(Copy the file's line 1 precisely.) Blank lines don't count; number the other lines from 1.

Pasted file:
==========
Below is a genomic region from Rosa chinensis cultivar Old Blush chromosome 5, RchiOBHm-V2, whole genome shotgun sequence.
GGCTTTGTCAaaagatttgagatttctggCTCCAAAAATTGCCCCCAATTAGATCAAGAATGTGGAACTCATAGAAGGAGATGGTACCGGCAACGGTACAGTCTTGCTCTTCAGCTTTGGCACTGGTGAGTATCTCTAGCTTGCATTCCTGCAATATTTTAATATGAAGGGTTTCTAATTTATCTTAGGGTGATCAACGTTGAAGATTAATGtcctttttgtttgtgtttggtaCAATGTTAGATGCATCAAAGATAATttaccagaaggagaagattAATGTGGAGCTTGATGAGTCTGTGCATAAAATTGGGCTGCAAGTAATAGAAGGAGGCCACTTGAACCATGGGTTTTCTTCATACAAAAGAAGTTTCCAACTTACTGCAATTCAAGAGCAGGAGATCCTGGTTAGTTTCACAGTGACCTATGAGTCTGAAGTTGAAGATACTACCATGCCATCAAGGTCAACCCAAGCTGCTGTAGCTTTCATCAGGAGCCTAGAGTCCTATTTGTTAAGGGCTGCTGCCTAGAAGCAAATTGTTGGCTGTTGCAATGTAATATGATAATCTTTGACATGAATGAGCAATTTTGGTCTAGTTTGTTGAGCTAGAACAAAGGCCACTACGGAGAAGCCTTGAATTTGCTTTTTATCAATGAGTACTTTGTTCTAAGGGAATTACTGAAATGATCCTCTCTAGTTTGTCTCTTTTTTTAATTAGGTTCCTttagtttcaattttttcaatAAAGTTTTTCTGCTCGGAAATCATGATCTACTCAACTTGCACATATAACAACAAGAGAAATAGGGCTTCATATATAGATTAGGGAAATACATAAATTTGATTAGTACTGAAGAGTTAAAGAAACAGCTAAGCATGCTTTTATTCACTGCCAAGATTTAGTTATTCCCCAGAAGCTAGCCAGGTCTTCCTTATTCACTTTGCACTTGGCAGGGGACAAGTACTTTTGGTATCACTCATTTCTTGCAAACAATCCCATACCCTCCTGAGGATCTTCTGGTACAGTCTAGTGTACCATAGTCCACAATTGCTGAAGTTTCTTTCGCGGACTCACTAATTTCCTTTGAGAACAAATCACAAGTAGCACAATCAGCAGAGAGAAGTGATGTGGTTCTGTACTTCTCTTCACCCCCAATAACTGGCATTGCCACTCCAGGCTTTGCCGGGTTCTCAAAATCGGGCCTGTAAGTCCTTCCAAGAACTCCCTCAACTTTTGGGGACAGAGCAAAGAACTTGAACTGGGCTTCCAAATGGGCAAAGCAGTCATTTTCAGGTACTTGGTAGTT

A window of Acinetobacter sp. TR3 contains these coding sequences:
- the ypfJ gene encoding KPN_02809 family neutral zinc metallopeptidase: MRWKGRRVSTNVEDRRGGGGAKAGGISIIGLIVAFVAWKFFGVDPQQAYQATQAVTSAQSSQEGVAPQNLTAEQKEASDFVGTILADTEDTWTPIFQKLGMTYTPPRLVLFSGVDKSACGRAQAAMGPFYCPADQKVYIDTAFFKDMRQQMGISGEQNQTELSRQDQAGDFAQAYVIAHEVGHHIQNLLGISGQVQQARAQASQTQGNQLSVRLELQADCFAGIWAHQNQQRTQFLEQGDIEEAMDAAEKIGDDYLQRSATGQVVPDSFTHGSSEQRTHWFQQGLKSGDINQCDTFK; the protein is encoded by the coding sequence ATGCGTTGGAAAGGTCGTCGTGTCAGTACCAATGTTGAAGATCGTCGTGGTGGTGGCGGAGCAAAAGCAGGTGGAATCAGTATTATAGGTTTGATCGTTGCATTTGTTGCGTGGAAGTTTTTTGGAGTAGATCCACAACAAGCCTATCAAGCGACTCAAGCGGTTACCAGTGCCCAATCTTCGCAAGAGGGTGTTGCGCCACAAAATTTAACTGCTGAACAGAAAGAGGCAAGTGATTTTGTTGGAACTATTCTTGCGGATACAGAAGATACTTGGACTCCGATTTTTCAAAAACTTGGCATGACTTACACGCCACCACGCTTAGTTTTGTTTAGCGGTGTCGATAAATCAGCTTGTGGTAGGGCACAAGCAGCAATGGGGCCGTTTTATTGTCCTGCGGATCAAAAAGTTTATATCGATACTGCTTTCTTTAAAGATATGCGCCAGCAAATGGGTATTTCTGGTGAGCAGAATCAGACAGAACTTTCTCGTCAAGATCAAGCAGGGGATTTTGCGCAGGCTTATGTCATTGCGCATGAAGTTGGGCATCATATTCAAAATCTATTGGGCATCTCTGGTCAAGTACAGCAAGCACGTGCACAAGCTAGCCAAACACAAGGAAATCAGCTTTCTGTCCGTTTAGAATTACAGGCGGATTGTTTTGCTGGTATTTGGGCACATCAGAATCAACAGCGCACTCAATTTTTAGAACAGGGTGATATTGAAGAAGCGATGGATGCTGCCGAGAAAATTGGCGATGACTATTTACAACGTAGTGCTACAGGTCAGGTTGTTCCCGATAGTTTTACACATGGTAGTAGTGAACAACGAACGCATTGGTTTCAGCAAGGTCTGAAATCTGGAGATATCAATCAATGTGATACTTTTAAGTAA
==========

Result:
Below is a genomic region from Rosa chinensis cultivar Old Blush chromosome 5, RchiOBHm-V2, whole genome shotgun sequence.